Today’s writer is Robbi Hess, Story Editor at Positively Woof. Robbi is sharing tips on how to notice signs of stress in your dog and how DOGTV programming can help alleviate that.
Pet parents are as attuned to their fur-baby’s emotions as they are to their human friends and family member’s emotions. It’s no surprise then, that we notice when our dogs are suffering from stress or anxiety. When we notice that our dog is anxious we want to do what we can to alleviate it and to make our dogs as comfortable and happy as possible, right?
If you’re new to pet parenthood, you may wonder how to notice signs of stress in your dog. Some are evident in changes in your dog’s behavior. If he is chewing the furniture or your shoes or clawing the door and that’s behavior that is out of the ordinary, he could be anxious. Some anxiety manifests itself in health issues like vomiting, diarrhea or even hair loss.
Here is how to notice signs of stress in your dogs (and what you can do to help!)
When you notice signs of stress, look to changes in the family dynamic or your dog’s environment that could be the trigger for his anxiety.
- Is your dog not as interested in his food as he was? A decrease in appetite could be a sign of stress. If you notice your dog is not cleaning his bowl, consider whether there are other signs of anxiety or changes in behavior that are going along with that.
- Does he prefer spending time alone? There are times when our dogs “just want to be alone.” If your dog is normally social, but is now isolating herself, she could be under stress.
- Diarrhea and vomiting. If your dog doesn’t normally have an upset belly, this physical sign could be caused by stress.
- Unexpected aggression. A dog who is undergoing or enduring stress and anxiety may have a change in personality. A normally placid and happy dog may bark or bite and exhibit other signs of aggression toward humans and/or dogs.
- Sleeping more. Just as humans suffering depression tend to sleep more, so too do our dogs.
If you notice any of these signs above or any other change in your dog’s behavior that has you scratching your head, it’s not a bad idea to call your veterinarian and talk with him or her.
Life changes or other changes in your dog’s environment could be causing stress and these changes could include:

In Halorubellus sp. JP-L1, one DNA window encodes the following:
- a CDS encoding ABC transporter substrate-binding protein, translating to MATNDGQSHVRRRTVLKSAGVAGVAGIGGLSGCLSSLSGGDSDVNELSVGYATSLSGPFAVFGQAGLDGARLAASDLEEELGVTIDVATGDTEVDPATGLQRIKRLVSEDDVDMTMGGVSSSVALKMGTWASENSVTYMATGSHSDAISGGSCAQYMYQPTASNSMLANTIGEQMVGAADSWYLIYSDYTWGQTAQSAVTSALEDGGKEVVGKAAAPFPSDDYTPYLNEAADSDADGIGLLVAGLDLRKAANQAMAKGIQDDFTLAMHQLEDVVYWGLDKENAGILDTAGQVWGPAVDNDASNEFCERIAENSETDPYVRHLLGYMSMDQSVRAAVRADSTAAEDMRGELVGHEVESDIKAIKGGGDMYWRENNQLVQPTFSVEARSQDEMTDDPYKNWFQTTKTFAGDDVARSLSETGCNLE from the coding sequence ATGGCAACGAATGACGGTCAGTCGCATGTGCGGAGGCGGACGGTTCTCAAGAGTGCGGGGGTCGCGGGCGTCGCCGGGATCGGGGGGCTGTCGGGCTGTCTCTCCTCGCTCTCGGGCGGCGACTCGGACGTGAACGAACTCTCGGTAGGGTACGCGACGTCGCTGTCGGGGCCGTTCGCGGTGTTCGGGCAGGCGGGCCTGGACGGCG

- A new pet in the house
- A move
- A new human partner or a baby in the house
- Being left home alone for many hours during the day when, perhaps he wasn’t home alone before
- Exposure to loud noises
- Not getting enough exercise
- Changes in her routine. Something as simple as Daylight Savings Time and it’s hour time change difference could cause a change in your dog’s routine and this could cause her anxiety until she becomes accustomed to the new routine
What can you do to alleviate your dog’s stress & anxiety?
If you’re like most pet parents, seeing your dog exhibiting stress and anxiety leads to your being anxious about him. You will do whatever you can to calm him down and provide him with sensory enrichment to calm him and bring him back to his usually happy self.
Provide a safe zone. If your dog’s environment has changed he may be seeking his “safe zone” and you can provide that for him. Move his bed to a space he can call his own and a space where he will have a getaway. Take your cues from where he is lying down most often and put his bed and toys there.
Spend time with your dog. If there has been a change in your work routine or other family dynamic changes your dog may not be getting the attention she’s accustomed to. Dogs truly are creatures of habit and if they’re used to cuddling with you on the couch before you leave for work in the morning, but a change in your work schedule means you’re rushing around and dashing out the door without that morning snuggle, your dog may become anxious. Create a new routine for snuggle time. Our dogs want to be with us and be near us — that is a bottom line fact. Carve out that time.
Enrich the environment. Imagine if you were home alone all day in a silent house. Or imagine if you’re home alone all day but your ears are attuned to the noises outside the house — a dog barking, a car horn honking, a delivery truck idling in the street, fire or police sirens, a lawn mower — you get the picture. Your dog will hear these noises because his environment is silent and they will lead to barking or other anxiety-ridden behaviors. Turn on DOGTV to be his sensory enrichment companion while you’re away. The sights and sounds of the programming will be his companions while you’re away and will draw his attention away from the unfamiliar noises outside his environment.
Physical fun. A tired dog is a good dog! Find time to play with, or take a long walk or a run and tire your dog out. You will both benefit from the physical activity because you’ll both be healthier and you will be spending quality time together. It’s a win-win!
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